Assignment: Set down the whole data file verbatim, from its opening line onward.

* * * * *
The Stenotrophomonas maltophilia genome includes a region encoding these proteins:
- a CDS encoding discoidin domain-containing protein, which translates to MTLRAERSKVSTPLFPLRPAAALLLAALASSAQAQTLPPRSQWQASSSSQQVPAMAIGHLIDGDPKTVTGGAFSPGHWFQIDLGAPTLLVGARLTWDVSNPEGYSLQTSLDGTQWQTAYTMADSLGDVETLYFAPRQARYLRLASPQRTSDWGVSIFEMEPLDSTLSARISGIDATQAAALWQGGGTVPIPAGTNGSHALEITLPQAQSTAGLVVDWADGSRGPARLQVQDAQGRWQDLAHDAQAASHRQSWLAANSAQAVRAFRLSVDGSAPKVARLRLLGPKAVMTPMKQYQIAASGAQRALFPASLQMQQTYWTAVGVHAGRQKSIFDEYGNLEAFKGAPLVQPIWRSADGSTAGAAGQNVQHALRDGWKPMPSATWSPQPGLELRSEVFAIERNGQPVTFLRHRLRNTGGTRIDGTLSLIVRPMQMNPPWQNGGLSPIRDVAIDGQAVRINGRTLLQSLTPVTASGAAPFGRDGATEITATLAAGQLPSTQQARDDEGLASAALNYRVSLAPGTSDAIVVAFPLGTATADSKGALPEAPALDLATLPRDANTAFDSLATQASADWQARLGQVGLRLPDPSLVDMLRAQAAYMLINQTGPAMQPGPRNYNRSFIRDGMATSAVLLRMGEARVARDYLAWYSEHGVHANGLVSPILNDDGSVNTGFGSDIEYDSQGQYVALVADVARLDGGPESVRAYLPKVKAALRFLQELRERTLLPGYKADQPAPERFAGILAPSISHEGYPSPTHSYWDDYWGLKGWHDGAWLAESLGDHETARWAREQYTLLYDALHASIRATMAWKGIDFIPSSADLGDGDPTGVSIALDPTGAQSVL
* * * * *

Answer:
The Stenotrophomonas maltophilia genome includes a region encoding these proteins:
- a CDS encoding discoidin domain-containing protein, which translates to MTLRAERSKVSTPLFPLRPAAALLLAALASSAQAQTLPPRSQWQASSSSQQVPAMAIGHLIDGDPKTVTGGAFSPGHWFQIDLGAPTLLVGARLTWDVSNPEGYSLQTSLDGTQWQTAYTMADSLGDVETLYFAPRQARYLRLASPQRTSDWGVSIFEMEPLDSTLSARISGIDATQAAALWQGGGTVPIPAGTNGSHALEITLPQAQSTAGLVVDWADGSRGPARLQVQDAQGRWQDLAHDAQAASHRQSWLAANSAQAVRAFRLSVDGSAPKVARLRLLGPKAVMTPMKQYQIAASGAQRALFPASLQMQQTYWTAVGVHAGRQKSIFDEYGNLEAFKGAPLVQPIWRSADGSTAGAAGQNVQHALRDGWKPMPSATWSPQPGLELRSEVFAIERNGQPVTFLRHRLRNTGGTRIDGTLSLIVRPMQMNPPWQNGGLSPIRDVAIDGQAVRINGRTLLQSLTPVTASGAAPFGRDGATEITATLAAGQLPSTQQARDDEGLASAALNYRVSLAPGTSDAIVVAFPLGTATADSKGALPEAPALDLATLPRDANTAFDSLATQASADWQARLGQVGLRLPDPSLVDMLRAQAAYMLINQTGPAMQPGPRNYNRSFIRDGMATSAVLLRMGEARVARDYLAWYSEHGVHANGLVSPILNDDGSVNTGFGSDIEYDSQGQYVALVADVARLDGGPESVRAYLPKVKAALRFLQELRERTLLPGYKADQPAPERFAGILAPSISHEGYPSPTHSYWDDYWGLKGWHDGAWLAESLGDHETARWAREQYTLLYDALHASIRATMAWKGIDFIPSSADLGDGDPTGVSIALDPTGAQSVL